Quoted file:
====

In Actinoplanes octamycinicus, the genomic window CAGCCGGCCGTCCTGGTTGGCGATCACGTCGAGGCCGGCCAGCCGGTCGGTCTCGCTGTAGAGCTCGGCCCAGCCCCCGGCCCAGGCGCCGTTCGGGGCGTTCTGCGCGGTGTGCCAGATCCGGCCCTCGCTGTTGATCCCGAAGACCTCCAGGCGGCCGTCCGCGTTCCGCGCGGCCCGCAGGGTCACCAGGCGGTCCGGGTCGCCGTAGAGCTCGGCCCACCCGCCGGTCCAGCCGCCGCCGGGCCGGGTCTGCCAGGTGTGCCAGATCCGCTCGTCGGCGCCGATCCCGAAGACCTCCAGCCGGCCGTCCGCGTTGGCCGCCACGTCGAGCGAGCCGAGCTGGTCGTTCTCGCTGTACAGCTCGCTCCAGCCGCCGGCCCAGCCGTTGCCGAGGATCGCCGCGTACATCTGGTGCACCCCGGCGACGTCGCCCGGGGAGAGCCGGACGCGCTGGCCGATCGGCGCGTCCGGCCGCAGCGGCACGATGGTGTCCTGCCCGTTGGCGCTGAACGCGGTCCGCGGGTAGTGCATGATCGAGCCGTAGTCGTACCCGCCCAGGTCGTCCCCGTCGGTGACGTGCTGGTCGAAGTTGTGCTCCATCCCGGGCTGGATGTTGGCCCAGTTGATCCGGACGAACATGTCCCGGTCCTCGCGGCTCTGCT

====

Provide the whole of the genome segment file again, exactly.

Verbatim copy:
In Actinoplanes octamycinicus, the genomic window CAGCCGGCCGTCCTGGTTGGCGATCACGTCGAGGCCGGCCAGCCGGTCGGTCTCGCTGTAGAGCTCGGCCCAGCCCCCGGCCCAGGCGCCGTTCGGGGCGTTCTGCGCGGTGTGCCAGATCCGGCCCTCGCTGTTGATCCCGAAGACCTCCAGGCGGCCGTCCGCGTTCCGCGCGGCCCGCAGGGTCACCAGGCGGTCCGGGTCGCCGTAGAGCTCGGCCCACCCGCCGGTCCAGCCGCCGCCGGGCCGGGTCTGCCAGGTGTGCCAGATCCGCTCGTCGGCGCCGATCCCGAAGACCTCCAGCCGGCCGTCCGCGTTGGCCGCCACGTCGAGCGAGCCGAGCTGGTCGTTCTCGCTGTACAGCTCGCTCCAGCCGCCGGCCCAGCCGTTGCCGAGGATCGCCGCGTACATCTGGTGCACCCCGGCGACGTCGCCCGGGGAGAGCCGGACGCGCTGGCCGATCGGCGCGTCCGGCCGCAGCGGCACGATGGTGTCCTGCCCGTTGGCGCTGAACGCGGTCCGCGGGTAGTGCATGATCGAGCCGTAGTCGTACCCGCCCAGGTCGTCCCCGTCGGTGACGTGCTGGTCGAAGTTGTGCTCCATCCCGGGCTGGATGTTGGCCCAGTTGATCCGGACGAACATGTCCCGGTCCTCGCGGCTCTGCT